The Perfect Wife: The Life and Choices of Laura Bush By Ann Gerhart Simn & Schuster, $23.00
Consider the curious case of Laura and George Bush, in which the adage that opposites attract is taken to its logical extreme. She is a modest and dignified former librarian, whose best friends are progressive Democrats, and who loves nothing better than to putter in her garden. She is known for her uncanny ability to sit perfectly still in public. He is, well, he's Dubya: the brash hell-raiser, the often-elitist and proudly anti-intellectual conservative Republican whom Americans have come to know and, in some cases, love. Her favorite book is The Brothers Karamazov. His is the Bible. In her 20s, she taught in a ghetto school. In his 20s, he was, in his own words, "young and irresponsible." She's fascinated by the world's cultures. He poked fun at a journalist who spoke French to Jacques Chirac.
Washington Post reporter Ann Gerhart's book deftly answers all sorts of questions about this odd couple's relationship. But well-reported and perceptive as it is, her book can't help but leave readers with an unanswerable question: What on earth is she doing with him? Physical attraction is one thing--Gethart details the "crackling chemistry" between these two attractive people who became engaged only six weeks after their first date, and married only six weeks after that. But don't spouses normally have quite a bit more in common than the sane junior high school in Midland, Texas?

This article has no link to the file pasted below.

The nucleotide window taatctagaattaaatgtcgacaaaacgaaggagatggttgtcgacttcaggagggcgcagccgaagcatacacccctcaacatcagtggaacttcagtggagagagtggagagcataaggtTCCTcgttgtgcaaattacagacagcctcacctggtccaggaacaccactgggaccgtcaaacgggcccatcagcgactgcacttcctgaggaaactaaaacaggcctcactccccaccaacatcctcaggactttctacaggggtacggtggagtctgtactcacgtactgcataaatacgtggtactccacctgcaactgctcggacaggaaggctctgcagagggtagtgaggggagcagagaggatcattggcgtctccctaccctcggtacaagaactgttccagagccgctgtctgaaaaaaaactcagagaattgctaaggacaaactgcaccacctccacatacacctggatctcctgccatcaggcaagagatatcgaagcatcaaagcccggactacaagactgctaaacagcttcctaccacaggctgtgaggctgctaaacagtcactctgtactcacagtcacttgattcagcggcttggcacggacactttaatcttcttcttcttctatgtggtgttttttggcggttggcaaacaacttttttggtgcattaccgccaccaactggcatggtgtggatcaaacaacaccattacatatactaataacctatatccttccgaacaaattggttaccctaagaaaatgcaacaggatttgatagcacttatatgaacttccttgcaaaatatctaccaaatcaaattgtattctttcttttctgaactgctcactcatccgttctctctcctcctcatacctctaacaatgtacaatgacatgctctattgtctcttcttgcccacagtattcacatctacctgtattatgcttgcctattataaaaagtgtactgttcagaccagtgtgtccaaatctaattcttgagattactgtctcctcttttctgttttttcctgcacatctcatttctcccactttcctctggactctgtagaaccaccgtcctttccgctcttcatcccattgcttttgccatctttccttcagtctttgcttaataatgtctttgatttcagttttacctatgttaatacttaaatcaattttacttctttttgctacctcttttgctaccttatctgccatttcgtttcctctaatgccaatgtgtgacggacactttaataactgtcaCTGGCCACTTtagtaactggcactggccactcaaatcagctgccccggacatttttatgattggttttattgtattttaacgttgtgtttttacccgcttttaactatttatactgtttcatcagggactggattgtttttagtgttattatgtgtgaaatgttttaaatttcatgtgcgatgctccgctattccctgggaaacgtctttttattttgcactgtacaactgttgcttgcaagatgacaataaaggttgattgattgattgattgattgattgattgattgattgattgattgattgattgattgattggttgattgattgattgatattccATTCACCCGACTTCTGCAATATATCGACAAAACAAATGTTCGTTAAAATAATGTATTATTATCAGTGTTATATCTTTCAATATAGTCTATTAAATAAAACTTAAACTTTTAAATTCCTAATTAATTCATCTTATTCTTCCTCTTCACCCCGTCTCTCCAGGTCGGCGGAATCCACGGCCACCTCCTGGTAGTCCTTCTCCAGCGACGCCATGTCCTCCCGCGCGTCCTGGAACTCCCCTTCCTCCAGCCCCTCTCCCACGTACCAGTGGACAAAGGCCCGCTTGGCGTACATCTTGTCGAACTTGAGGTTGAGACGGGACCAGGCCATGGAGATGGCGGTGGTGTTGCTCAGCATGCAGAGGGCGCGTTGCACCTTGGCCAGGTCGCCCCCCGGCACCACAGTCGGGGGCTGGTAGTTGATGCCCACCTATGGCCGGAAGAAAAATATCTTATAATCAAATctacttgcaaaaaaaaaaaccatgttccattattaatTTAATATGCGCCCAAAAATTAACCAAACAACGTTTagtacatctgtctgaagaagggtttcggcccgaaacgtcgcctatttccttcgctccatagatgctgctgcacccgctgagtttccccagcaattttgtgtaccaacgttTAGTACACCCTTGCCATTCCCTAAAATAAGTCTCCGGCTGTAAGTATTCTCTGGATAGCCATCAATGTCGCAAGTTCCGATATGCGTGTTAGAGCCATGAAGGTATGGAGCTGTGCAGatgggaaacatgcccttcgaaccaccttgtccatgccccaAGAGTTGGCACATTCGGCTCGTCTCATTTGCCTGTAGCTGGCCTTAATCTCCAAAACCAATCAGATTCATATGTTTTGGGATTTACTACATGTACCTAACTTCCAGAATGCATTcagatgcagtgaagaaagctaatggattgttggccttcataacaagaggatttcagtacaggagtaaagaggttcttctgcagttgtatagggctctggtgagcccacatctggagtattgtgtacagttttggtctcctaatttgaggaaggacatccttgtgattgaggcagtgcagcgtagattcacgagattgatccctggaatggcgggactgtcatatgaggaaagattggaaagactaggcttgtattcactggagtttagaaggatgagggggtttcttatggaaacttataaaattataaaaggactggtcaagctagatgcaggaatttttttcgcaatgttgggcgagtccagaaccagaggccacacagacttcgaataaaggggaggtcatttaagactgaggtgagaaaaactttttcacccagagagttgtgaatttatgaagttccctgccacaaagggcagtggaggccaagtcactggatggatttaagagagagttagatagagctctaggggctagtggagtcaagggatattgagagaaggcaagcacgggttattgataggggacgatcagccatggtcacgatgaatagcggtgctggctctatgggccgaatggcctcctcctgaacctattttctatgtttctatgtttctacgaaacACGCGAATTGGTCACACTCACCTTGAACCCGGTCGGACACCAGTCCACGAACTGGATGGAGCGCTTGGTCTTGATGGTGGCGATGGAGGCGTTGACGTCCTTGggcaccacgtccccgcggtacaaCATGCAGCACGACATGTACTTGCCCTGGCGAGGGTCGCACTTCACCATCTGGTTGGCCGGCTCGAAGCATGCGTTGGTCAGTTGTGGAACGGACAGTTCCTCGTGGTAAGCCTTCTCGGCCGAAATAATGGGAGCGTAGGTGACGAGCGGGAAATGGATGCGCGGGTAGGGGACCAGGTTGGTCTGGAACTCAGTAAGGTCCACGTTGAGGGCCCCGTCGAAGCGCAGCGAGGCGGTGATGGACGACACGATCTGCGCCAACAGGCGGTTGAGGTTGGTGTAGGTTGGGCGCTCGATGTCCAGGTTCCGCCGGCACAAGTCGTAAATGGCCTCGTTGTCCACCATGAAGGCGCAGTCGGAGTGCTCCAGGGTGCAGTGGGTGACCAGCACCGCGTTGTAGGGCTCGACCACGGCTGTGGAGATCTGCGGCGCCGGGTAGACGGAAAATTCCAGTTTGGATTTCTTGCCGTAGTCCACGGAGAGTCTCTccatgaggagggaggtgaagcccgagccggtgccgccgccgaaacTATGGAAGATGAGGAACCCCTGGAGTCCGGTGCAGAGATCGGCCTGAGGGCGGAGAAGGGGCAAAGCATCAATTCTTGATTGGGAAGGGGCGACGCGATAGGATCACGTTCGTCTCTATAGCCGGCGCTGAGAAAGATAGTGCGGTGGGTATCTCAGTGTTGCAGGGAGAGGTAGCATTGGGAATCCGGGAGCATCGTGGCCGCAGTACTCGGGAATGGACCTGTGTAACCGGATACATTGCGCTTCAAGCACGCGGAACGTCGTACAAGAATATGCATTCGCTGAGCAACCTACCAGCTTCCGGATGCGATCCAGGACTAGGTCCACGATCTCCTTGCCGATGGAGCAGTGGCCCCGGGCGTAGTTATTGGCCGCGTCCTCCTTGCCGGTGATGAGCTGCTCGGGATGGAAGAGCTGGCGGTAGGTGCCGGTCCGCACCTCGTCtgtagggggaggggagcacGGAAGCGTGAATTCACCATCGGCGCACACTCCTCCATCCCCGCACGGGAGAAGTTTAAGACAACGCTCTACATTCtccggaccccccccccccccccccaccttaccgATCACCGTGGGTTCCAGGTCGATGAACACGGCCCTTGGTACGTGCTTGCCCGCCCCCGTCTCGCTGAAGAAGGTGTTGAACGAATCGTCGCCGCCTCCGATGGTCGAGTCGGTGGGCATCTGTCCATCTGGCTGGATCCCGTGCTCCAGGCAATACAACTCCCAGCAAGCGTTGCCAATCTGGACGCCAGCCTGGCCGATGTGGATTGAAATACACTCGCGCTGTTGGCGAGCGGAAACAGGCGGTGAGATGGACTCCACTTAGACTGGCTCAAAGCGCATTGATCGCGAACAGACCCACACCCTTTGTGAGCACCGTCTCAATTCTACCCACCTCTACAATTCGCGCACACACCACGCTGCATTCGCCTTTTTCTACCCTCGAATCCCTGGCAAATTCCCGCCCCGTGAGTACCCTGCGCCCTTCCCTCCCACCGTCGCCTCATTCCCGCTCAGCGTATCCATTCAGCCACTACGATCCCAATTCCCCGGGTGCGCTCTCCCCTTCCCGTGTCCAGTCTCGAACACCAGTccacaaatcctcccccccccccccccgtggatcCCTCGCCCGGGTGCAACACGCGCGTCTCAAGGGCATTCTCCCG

The Perfect Wife is a short, breezy, guilty pleasure of a book, full of juicy quotes mad anecdotes that will remind the reader that its author once wrote the Post's "Reliable Source" gossip column. Gerhart clearly admires Laura Bush, whom she has covered since 2001. She praises her warmth, sincerity, intelligence, and loyalty. But this is no valentine to the First Lady. Gerhart offers an unflinchingly clear-eyed view of her subject's foibles--never more so than when she describes the permissive, love-blinded parenting that has produced two of the worst-behaved offspring the White House has ever seen. Gerhart portrays the Bush twins, Jenna and Barbara, as careless young women who have used their Secret Service agents to tote their bags and arrange meetings with celebrities, when they aren't trying to elude their protection altogether. "These girls have all the noblesse and none of the oblige," is Gerhart's pithy assessment.
Over and beyond the engaging portrait of Laura Bush and...